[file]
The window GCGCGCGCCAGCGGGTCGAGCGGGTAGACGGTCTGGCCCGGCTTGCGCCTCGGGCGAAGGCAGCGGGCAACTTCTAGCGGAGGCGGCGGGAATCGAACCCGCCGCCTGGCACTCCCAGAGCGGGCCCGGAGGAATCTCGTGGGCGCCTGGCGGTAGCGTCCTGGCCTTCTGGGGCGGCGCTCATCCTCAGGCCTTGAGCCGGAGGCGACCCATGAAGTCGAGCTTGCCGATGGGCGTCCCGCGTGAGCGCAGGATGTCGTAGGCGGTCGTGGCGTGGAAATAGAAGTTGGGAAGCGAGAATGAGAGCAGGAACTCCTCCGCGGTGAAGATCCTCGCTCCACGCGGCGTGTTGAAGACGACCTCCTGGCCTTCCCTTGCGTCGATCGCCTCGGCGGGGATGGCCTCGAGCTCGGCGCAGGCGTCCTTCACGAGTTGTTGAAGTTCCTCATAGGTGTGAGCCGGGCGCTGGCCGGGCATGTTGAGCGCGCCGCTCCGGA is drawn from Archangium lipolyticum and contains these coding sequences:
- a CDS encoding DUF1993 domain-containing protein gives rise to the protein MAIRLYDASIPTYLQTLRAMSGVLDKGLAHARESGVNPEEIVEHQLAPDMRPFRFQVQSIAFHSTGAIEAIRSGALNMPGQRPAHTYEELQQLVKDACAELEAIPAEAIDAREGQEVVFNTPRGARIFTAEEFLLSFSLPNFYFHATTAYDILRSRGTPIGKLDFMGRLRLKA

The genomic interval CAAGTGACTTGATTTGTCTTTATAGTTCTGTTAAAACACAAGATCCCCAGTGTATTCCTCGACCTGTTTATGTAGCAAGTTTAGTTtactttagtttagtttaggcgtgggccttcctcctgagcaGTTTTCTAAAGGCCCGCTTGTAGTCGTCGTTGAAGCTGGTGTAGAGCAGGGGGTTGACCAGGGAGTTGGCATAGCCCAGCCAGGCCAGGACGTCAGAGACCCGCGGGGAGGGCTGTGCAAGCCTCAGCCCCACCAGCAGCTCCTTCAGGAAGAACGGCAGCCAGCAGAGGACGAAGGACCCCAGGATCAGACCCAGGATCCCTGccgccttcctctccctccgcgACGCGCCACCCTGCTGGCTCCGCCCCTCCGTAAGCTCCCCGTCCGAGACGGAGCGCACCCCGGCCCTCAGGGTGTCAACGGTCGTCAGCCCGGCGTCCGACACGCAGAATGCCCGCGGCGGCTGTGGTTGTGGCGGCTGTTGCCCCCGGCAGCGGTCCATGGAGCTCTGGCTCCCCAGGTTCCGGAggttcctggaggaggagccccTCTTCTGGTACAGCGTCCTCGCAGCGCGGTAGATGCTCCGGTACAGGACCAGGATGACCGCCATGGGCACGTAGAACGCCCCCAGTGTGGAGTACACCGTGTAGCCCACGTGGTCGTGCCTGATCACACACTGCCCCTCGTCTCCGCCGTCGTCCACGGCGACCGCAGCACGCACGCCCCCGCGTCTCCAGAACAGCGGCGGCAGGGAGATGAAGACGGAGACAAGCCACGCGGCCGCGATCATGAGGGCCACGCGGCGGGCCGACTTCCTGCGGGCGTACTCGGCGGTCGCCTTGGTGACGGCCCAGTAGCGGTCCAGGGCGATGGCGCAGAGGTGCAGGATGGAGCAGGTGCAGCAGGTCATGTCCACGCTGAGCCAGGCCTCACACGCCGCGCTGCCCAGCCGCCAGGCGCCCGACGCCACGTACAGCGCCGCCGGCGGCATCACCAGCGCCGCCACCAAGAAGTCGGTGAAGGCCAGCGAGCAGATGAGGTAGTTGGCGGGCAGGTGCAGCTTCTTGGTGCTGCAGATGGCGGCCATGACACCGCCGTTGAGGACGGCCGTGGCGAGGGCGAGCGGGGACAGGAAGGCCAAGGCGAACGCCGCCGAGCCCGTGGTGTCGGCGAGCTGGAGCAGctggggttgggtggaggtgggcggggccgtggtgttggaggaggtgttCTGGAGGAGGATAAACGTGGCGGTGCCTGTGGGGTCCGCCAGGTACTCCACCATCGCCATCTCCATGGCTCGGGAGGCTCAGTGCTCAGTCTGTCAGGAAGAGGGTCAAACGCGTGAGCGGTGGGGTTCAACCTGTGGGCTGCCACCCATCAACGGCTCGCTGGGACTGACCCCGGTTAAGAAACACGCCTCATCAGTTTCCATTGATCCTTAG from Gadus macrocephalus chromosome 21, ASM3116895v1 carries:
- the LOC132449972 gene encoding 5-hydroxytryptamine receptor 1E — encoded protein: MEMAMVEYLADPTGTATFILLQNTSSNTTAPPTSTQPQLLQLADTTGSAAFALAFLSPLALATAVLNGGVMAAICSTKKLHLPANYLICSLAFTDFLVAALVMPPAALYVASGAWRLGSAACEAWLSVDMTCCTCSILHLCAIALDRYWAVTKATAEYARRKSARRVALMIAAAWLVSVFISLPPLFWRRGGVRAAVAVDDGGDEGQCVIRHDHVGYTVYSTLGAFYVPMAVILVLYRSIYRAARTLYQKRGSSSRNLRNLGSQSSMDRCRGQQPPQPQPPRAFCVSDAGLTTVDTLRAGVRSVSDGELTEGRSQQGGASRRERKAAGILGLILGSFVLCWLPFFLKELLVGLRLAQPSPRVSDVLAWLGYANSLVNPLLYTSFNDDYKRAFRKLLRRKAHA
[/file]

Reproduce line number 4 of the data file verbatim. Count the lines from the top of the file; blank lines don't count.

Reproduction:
- the LOC132449972 gene encoding 5-hydroxytryptamine receptor 1E — encoded protein: MEMAMVEYLADPTGTATFILLQNTSSNTTAPPTSTQPQLLQLADTTGSAAFALAFLSPLALATAVLNGGVMAAICSTKKLHLPANYLICSLAFTDFLVAALVMPPAALYVASGAWRLGSAACEAWLSVDMTCCTCSILHLCAIALDRYWAVTKATAEYARRKSARRVALMIAAAWLVSVFISLPPLFWRRGGVRAAVAVDDGGDEGQCVIRHDHVGYTVYSTLGAFYVPMAVILVLYRSIYRAARTLYQKRGSSSRNLRNLGSQSSMDRCRGQQPPQPQPPRAFCVSDAGLTTVDTLRAGVRSVSDGELTEGRSQQGGASRRERKAAGILGLILGSFVLCWLPFFLKELLVGLRLAQPSPRVSDVLAWLGYANSLVNPLLYTSFNDDYKRAFRKLLRRKAHA